Volunteering at a School as a Photographer
Similarly to other photographers, I have my special interests: the leading themes on my list are nature and architecture, and some that never made it to my roll are street and sports photography. If I had to describe the majority of my images in one word, it would have to be „peopleless”. There is just one exception: I take a great amount of pictures at my daughter’s school for various purposes. I’ve decided to tell you about my „school photography” a bit, because most of the time I do not post these images publicly.
In Colorado I started taking candid photos at my daughter’s class events. No, not secretly from a hiding place, just without posing the kids for my images. I wanted to capture their actions and true feelings. Then, I shared these images with the parents, because many of them only saw one picture of their child from school, the official – posed – one.
I got permission from my daughter’s teacher last year in her new school (in California) to continue my quest for a collection of non-posed school images. Soon after I started taking pictures at the school, I was approached by the Yearbook coordinator… and yes, I became part of the team. I started taking more images at school’s events. A large number of these pictures were used in the Yearbook, and some even made it into the local newspaper (click for larger image). But…
Yes, there is a but in my story. And it has to do with my interests, knowledge and limitations. I really like to work with natural light, and I am not a pro at indoor photography. I sufficiently know how to use my speedlight, but I face some difficulties at the school. For example, the rooms where many of the events take place, have really uneven lighting. They are also large rooms, and just one speedlight on my camera is not efficient enough to light up everybody. The Yearbook has a limited amount of space, therefore I need to try to include larger groups of children in my photos. I can correct the unevenly lit images, but it takes a considerable amount of time.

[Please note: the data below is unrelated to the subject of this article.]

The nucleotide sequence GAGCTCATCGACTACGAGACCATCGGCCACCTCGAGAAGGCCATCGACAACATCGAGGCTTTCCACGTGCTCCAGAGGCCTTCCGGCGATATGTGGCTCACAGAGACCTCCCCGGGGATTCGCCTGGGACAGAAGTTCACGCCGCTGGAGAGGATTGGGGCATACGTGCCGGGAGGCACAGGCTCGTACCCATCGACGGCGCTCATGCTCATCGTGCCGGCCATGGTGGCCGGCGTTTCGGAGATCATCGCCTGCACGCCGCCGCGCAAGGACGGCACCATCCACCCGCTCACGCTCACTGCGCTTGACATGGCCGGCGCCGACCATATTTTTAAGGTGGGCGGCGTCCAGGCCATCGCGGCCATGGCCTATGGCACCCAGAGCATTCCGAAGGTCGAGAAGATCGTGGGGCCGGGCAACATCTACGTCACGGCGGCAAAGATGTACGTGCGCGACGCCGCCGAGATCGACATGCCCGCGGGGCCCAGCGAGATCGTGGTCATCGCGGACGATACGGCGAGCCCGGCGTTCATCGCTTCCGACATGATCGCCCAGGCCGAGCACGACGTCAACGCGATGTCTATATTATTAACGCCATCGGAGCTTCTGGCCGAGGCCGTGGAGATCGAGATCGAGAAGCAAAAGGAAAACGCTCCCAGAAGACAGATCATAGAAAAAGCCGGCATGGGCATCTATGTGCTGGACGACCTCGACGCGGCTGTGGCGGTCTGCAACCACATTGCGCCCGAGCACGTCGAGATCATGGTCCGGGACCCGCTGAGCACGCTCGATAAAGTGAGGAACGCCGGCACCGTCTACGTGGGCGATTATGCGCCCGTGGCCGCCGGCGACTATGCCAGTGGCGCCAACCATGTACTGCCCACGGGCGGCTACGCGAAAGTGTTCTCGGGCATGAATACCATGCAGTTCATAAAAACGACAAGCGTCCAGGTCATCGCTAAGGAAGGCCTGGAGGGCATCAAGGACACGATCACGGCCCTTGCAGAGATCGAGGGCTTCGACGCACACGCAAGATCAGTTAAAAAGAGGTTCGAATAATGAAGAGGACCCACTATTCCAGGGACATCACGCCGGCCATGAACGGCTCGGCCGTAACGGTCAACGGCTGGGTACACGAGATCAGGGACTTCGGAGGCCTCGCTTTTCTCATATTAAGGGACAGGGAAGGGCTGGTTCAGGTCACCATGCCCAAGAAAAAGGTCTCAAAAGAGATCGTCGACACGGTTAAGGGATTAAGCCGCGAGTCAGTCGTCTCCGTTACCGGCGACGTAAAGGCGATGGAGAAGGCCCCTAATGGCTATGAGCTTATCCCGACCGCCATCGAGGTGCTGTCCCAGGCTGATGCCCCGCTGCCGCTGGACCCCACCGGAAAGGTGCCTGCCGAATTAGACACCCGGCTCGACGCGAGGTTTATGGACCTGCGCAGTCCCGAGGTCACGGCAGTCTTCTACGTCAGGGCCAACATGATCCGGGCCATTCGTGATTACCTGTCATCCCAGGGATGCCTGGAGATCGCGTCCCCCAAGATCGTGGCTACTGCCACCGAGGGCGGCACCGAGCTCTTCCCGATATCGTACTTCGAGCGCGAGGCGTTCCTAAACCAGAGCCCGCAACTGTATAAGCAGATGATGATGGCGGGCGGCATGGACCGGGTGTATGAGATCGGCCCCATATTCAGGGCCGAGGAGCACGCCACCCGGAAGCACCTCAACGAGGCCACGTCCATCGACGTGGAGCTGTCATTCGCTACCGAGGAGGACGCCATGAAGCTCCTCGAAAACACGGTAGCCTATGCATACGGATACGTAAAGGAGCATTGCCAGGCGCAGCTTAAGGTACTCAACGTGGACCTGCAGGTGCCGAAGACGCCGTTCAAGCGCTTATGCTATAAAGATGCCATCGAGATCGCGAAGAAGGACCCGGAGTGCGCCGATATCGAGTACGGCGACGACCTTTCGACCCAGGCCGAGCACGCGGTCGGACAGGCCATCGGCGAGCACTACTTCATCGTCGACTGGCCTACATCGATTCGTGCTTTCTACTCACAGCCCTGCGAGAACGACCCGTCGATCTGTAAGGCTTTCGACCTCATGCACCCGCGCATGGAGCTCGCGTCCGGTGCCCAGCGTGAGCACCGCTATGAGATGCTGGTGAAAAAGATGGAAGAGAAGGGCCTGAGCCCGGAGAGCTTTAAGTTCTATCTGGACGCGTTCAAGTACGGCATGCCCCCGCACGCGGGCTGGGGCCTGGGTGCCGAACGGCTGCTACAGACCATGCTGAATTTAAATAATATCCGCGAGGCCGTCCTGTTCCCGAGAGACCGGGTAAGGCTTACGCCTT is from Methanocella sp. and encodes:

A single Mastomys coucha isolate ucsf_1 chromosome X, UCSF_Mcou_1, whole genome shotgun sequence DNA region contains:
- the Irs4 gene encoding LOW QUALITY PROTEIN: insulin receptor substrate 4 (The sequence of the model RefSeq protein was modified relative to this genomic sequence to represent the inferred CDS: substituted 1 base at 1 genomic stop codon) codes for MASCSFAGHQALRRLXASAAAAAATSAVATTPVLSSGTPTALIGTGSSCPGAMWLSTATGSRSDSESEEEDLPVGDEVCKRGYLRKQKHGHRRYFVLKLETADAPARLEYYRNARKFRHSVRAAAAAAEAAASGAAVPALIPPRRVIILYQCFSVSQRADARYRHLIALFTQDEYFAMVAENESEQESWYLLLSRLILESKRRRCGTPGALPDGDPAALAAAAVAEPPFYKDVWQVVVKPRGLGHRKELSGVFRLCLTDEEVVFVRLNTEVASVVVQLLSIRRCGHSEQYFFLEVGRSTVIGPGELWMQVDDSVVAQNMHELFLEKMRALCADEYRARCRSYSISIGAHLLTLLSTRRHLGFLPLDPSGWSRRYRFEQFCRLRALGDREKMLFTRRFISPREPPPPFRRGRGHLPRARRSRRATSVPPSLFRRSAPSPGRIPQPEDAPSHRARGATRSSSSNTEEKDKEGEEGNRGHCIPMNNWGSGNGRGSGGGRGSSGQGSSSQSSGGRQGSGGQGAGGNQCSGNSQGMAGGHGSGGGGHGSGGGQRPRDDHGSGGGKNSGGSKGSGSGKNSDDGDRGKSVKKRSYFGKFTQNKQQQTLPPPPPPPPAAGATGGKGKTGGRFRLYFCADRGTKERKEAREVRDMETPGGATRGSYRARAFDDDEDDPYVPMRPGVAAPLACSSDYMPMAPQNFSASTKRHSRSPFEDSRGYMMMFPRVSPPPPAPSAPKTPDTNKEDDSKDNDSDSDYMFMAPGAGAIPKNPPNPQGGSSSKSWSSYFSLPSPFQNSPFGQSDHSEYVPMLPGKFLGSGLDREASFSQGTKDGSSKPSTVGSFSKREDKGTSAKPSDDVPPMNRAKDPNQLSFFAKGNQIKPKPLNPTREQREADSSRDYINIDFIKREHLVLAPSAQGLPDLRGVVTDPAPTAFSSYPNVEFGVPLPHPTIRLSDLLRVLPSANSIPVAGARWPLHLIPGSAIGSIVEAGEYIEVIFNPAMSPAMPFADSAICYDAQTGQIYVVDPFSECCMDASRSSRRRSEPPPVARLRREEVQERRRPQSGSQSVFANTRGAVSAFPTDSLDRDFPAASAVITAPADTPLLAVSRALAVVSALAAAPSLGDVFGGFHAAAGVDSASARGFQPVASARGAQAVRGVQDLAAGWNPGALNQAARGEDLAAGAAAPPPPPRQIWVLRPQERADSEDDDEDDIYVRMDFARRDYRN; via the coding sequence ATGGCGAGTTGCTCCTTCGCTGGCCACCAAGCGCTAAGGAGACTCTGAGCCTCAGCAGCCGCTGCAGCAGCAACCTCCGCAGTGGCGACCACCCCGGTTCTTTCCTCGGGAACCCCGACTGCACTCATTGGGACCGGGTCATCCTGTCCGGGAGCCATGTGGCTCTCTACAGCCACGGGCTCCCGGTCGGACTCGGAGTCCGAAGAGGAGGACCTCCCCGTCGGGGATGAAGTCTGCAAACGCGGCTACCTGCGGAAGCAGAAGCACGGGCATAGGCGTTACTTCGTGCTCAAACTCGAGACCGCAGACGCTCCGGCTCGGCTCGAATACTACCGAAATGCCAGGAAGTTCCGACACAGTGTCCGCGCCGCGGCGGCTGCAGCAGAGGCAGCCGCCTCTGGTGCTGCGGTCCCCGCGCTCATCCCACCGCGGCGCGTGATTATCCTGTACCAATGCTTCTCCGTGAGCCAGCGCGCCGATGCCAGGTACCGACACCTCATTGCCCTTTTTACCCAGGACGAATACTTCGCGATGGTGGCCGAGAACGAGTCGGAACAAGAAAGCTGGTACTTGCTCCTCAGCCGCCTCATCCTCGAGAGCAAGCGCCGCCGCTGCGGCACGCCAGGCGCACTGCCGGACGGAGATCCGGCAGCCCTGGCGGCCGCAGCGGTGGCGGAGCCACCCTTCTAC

Here is a group-shot from the concert:
Another challenge came up just last week: someone asked me to take portraits of families at an upcoming (indoor + night-time) event. Due to not having sufficient lighting equipment or the experience to capture posed portraits, I kindly rejected the request and asked the person to have me as a backup person for the job. Why do I not have enough experience in portraits? Because I do not like posed portraits. This might change in the future, but currently, there is nothing interesting for me about taking posed portraits. On the other hand, I love to take candid portrait images. This usually happens during school events, when I notice something special about an individual: the lighting on him/her, a special action, a great expression, etc. This is what happened last Friday, when I was taking pictures of the upper grade music concerts for the Yearbook. I focused on large group pictures, but there were a few times when I zoomed in to take a tight shot of an individual. Let me show you my two favorites.
Why do I like these portraits? First of all, because the individuals did not know that I was taking pictures of them, and they acted naturally. Secondly, because both pictures tell a story. I didn’t create the story for the shots, I captured the story that was already happening. These portraits were not pre-planned, I just happened to look the right way at the right moment.
People constantly grow and adapt. Photographers do, too. There might be a time in the future when I get interested in taking more pictures of people, but until then I enjoy my connection with the trees, flowers, clouds, etc. It makes me very happy to capture them in my images. And, of course, I will be contributing to our school’s Yearbook, and just try to overcome my difficulties.
What are your special interests in photography? What kind of pictures make you happy? What kind of obstacles do you have to overcome? Do you volunteer?